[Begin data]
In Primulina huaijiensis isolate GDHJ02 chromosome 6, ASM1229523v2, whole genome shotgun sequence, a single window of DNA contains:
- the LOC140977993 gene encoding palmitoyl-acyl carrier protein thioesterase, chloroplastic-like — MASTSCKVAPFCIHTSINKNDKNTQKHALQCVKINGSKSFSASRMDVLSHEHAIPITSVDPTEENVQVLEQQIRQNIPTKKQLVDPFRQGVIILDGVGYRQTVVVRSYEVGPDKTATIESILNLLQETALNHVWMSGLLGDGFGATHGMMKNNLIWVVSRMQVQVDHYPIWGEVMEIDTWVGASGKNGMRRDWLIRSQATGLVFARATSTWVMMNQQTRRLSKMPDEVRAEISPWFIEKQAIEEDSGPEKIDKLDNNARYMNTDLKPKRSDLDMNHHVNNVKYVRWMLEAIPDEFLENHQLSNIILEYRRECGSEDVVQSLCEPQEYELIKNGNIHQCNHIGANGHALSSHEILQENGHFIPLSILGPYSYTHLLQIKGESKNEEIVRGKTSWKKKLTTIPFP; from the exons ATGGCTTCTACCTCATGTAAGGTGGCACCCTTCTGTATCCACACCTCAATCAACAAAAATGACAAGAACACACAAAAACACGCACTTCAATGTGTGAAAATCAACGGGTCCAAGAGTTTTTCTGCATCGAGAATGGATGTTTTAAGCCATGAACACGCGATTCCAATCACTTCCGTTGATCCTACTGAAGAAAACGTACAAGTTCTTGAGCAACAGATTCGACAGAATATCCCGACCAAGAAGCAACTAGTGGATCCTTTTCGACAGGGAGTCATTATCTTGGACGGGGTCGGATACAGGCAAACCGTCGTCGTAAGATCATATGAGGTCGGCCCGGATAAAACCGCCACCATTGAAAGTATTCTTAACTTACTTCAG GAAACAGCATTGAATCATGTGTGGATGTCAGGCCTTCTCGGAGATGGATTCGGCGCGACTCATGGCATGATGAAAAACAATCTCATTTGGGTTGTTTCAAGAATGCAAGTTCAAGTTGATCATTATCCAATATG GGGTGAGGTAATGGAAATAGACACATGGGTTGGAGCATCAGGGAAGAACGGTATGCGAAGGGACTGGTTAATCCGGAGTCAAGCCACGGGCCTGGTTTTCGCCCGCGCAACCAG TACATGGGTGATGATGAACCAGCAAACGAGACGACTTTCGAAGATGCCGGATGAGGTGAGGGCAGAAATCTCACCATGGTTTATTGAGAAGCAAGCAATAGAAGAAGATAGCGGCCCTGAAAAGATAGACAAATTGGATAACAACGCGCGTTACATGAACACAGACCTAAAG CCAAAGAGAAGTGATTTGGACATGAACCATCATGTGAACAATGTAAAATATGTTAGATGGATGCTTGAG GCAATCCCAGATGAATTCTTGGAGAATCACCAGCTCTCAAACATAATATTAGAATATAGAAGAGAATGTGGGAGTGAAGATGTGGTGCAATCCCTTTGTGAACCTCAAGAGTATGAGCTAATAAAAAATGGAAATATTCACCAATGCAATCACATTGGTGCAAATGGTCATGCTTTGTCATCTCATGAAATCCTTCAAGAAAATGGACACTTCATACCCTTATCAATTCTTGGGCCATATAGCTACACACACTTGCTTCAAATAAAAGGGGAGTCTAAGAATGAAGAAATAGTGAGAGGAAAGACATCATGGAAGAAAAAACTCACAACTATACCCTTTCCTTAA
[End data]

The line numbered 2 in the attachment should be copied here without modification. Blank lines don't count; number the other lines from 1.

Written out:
- the LOC140977993 gene encoding palmitoyl-acyl carrier protein thioesterase, chloroplastic-like — MASTSCKVAPFCIHTSINKNDKNTQKHALQCVKINGSKSFSASRMDVLSHEHAIPITSVDPTEENVQVLEQQIRQNIPTKKQLVDPFRQGVIILDGVGYRQTVVVRSYEVGPDKTATIESILNLLQETALNHVWMSGLLGDGFGATHGMMKNNLIWVVSRMQVQVDHYPIWGEVMEIDTWVGASGKNGMRRDWLIRSQATGLVFARATSTWVMMNQQTRRLSKMPDEVRAEISPWFIEKQAIEEDSGPEKIDKLDNNARYMNTDLKPKRSDLDMNHHVNNVKYVRWMLEAIPDEFLENHQLSNIILEYRRECGSEDVVQSLCEPQEYELIKNGNIHQCNHIGANGHALSSHEILQENGHFIPLSILGPYSYTHLLQIKGESKNEEIVRGKTSWKKKLTTIPFP; from the exons ATGGCTTCTACCTCATGTAAGGTGGCACCCTTCTGTATCCACACCTCAATCAACAAAAATGACAAGAACACACAAAAACACGCACTTCAATGTGTGAAAATCAACGGGTCCAAGAGTTTTTCTGCATCGAGAATGGATGTTTTAAGCCATGAACACGCGATTCCAATCACTTCCGTTGATCCTACTGAAGAAAACGTACAAGTTCTTGAGCAACAGATTCGACAGAATATCCCGACCAAGAAGCAACTAGTGGATCCTTTTCGACAGGGAGTCATTATCTTGGACGGGGTCGGATACAGGCAAACCGTCGTCGTAAGATCATATGAGGTCGGCCCGGATAAAACCGCCACCATTGAAAGTATTCTTAACTTACTTCAG GAAACAGCATTGAATCATGTGTGGATGTCAGGCCTTCTCGGAGATGGATTCGGCGCGACTCATGGCATGATGAAAAACAATCTCATTTGGGTTGTTTCAAGAATGCAAGTTCAAGTTGATCATTATCCAATATG GGGTGAGGTAATGGAAATAGACACATGGGTTGGAGCATCAGGGAAGAACGGTATGCGAAGGGACTGGTTAATCCGGAGTCAAGCCACGGGCCTGGTTTTCGCCCGCGCAACCAG TACATGGGTGATGATGAACCAGCAAACGAGACGACTTTCGAAGATGCCGGATGAGGTGAGGGCAGAAATCTCACCATGGTTTATTGAGAAGCAAGCAATAGAAGAAGATAGCGGCCCTGAAAAGATAGACAAATTGGATAACAACGCGCGTTACATGAACACAGACCTAAAG CCAAAGAGAAGTGATTTGGACATGAACCATCATGTGAACAATGTAAAATATGTTAGATGGATGCTTGAG GCAATCCCAGATGAATTCTTGGAGAATCACCAGCTCTCAAACATAATATTAGAATATAGAAGAGAATGTGGGAGTGAAGATGTGGTGCAATCCCTTTGTGAACCTCAAGAGTATGAGCTAATAAAAAATGGAAATATTCACCAATGCAATCACATTGGTGCAAATGGTCATGCTTTGTCATCTCATGAAATCCTTCAAGAAAATGGACACTTCATACCCTTATCAATTCTTGGGCCATATAGCTACACACACTTGCTTCAAATAAAAGGGGAGTCTAAGAATGAAGAAATAGTGAGAGGAAAGACATCATGGAAGAAAAAACTCACAACTATACCCTTTCCTTAA